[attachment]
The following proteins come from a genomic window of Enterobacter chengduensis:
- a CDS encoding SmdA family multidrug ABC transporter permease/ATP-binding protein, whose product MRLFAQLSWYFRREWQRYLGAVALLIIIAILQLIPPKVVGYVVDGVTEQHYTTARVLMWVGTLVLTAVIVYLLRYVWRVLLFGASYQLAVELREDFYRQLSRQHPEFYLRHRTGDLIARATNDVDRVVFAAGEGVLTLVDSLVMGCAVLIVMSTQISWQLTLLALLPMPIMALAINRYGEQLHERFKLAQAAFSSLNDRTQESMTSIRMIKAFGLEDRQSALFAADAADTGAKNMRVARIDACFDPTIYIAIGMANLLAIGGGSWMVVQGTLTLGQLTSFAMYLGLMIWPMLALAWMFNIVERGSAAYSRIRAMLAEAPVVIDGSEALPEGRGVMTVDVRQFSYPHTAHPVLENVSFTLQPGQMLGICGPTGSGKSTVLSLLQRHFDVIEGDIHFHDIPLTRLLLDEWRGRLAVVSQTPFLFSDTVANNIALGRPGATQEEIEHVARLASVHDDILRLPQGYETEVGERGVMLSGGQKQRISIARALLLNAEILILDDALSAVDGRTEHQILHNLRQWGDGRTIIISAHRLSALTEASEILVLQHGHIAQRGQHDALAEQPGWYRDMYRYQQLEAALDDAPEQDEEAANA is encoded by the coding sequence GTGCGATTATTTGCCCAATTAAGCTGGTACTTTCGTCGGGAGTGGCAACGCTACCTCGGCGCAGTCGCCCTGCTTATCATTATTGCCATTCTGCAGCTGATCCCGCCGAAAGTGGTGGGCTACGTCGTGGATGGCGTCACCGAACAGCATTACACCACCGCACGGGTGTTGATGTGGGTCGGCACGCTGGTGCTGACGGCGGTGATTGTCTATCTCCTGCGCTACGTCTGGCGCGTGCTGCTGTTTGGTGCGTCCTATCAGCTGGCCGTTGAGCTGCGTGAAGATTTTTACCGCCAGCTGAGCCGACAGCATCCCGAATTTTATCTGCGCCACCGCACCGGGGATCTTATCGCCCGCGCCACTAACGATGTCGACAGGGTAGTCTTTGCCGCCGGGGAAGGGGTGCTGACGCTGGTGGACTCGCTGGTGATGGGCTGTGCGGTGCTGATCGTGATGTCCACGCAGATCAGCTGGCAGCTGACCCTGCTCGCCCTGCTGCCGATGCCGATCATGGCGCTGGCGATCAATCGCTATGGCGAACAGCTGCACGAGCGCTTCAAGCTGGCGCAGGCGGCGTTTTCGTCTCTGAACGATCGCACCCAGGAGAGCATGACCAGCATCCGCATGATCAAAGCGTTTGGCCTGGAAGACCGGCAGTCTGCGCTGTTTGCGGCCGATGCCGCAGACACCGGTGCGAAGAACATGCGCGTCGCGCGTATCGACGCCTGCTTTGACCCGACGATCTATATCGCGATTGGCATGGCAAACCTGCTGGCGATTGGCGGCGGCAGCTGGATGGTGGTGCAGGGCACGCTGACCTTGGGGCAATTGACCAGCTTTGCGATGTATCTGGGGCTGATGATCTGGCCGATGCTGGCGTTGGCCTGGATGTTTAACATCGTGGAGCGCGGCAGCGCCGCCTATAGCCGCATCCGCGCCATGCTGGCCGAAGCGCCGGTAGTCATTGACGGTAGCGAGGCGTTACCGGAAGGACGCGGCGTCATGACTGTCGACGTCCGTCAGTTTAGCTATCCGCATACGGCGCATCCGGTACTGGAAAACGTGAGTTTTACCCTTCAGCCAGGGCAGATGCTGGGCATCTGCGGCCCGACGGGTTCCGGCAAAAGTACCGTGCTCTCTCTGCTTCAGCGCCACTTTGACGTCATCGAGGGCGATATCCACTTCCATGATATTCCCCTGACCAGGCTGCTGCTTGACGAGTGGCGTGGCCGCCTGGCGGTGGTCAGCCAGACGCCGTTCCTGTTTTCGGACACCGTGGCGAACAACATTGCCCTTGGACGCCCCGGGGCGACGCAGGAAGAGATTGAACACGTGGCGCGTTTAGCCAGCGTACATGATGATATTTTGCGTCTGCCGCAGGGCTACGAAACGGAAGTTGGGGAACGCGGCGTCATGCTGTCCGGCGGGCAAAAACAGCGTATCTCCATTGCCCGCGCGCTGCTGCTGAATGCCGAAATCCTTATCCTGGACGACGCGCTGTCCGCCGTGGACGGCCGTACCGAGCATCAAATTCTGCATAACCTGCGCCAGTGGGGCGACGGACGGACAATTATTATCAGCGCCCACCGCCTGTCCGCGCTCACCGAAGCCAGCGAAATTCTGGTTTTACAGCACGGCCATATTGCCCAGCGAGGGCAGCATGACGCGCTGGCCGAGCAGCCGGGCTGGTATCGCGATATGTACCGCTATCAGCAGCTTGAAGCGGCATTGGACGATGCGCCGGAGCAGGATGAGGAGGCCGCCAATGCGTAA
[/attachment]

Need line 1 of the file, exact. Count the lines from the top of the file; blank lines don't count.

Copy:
The following proteins come from a genomic window of Enterobacter chengduensis: